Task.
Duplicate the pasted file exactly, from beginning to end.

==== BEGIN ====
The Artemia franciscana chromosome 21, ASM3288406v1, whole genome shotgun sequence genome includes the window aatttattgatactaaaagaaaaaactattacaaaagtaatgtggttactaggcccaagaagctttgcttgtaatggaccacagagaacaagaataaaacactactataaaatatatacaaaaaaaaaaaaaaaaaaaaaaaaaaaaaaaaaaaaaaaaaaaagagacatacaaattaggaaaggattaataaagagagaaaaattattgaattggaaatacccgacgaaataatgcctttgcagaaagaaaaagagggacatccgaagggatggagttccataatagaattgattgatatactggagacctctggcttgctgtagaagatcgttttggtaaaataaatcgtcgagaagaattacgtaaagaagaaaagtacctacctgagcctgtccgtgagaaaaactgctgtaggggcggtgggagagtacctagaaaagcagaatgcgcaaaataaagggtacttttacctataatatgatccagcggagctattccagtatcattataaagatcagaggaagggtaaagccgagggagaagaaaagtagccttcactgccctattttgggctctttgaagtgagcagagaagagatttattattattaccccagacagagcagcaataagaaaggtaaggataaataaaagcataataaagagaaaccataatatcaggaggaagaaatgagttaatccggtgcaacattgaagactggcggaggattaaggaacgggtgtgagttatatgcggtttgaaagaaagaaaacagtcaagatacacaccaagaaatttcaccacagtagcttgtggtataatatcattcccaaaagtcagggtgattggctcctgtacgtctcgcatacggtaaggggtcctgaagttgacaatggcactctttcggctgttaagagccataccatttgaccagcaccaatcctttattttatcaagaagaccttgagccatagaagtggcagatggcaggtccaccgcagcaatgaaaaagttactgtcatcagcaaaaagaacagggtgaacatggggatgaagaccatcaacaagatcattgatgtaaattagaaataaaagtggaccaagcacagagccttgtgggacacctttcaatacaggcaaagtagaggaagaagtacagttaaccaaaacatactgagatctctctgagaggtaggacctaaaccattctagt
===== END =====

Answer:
The Artemia franciscana chromosome 21, ASM3288406v1, whole genome shotgun sequence genome includes the window aatttattgatactaaaagaaaaaactattacaaaagtaatgtggttactaggcccaagaagctttgcttgtaatggaccacagagaacaagaataaaacactactataaaatatatacaaaaaaaaaaaaaaaaaaaaaaaaaaaaaaaaaaaaaaaaaaaagagacatacaaattaggaaaggattaataaagagagaaaaattattgaattggaaatacccgacgaaataatgcctttgcagaaagaaaaagagggacatccgaagggatggagttccataatagaattgattgatatactggagacctctggcttgctgtagaagatcgttttggtaaaataaatcgtcgagaagaattacgtaaagaagaaaagtacctacctgagcctgtccgtgagaaaaactgctgtaggggcggtgggagagtacctagaaaagcagaatgcgcaaaataaagggtacttttacctataatatgatccagcggagctattccagtatcattataaagatcagaggaagggtaaagccgagggagaagaaaagtagccttcactgccctattttgggctctttgaagtgagcagagaagagatttattattattaccccagacagagcagcaataagaaaggtaaggataaataaaagcataataaagagaaaccataatatcaggaggaagaaatgagttaatccggtgcaacattgaagactggcggaggattaaggaacgggtgtgagttatatgcggtttgaaagaaagaaaacagtcaagatacacaccaagaaatttcaccacagtagcttgtggtataatatcattcccaaaagtcagggtgattggctcctgtacgtctcgcatacggtaaggggtcctgaagttgacaatggcactctttcggctgttaagagccataccatttgaccagcaccaatcctttattttatcaagaagaccttgagccatagaagtggcagatggcaggtccaccgcagcaatgaaaaagttactgtcatcagcaaaaagaacagggtgaacatggggatgaagaccatcaacaagatcattgatgtaaattagaaataaaagtggaccaagcacagagccttgtgggacacctttcaatacaggcaaagtagaggaagaagtacagttaaccaaaacatactgagatctctctgagaggtaggacctaaaccattctagt